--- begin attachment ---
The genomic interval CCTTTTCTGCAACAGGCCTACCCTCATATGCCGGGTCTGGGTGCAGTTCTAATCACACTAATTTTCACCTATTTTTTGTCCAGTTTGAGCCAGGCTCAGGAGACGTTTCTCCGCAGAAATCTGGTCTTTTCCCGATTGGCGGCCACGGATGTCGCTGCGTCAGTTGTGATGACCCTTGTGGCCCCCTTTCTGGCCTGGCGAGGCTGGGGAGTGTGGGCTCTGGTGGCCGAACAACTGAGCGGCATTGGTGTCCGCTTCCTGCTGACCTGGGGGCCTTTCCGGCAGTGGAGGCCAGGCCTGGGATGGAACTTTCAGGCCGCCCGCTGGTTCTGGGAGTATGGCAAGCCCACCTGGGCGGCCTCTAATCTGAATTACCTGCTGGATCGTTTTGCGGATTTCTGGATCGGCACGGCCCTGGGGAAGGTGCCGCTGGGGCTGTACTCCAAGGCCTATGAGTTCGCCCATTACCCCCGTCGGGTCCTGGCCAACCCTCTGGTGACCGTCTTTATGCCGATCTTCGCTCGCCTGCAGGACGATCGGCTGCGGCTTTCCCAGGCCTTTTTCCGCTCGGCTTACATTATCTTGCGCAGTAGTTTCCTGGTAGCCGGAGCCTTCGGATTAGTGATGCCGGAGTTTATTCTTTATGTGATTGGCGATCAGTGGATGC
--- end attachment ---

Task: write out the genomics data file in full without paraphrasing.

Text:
The genomic interval CCTTTTCTGCAACAGGCCTACCCTCATATGCCGGGTCTGGGTGCAGTTCTAATCACACTAATTTTCACCTATTTTTTGTCCAGTTTGAGCCAGGCTCAGGAGACGTTTCTCCGCAGAAATCTGGTCTTTTCCCGATTGGCGGCCACGGATGTCGCTGCGTCAGTTGTGATGACCCTTGTGGCCCCCTTTCTGGCCTGGCGAGGCTGGGGAGTGTGGGCTCTGGTGGCCGAACAACTGAGCGGCATTGGTGTCCGCTTCCTGCTGACCTGGGGGCCTTTCCGGCAGTGGAGGCCAGGCCTGGGATGGAACTTTCAGGCCGCCCGCTGGTTCTGGGAGTATGGCAAGCCCACCTGGGCGGCCTCTAATCTGAATTACCTGCTGGATCGTTTTGCGGATTTCTGGATCGGCACGGCCCTGGGGAAGGTGCCGCTGGGGCTGTACTCCAAGGCCTATGAGTTCGCCCATTACCCCCGTCGGGTCCTGGCCAACCCTCTGGTGACCGTCTTTATGCCGATCTTCGCTCGCCTGCAGGACGATCGGCTGCGGCTTTCCCAGGCCTTTTTCCGCTCGGCTTACATTATCTTGCGCAGTAGTTTCCTGGTAGCCGGAGCCTTCGGATTAGTGATGCCGGAGTTTATTCTTTATGTGATTGGCGATCAGTGGATGC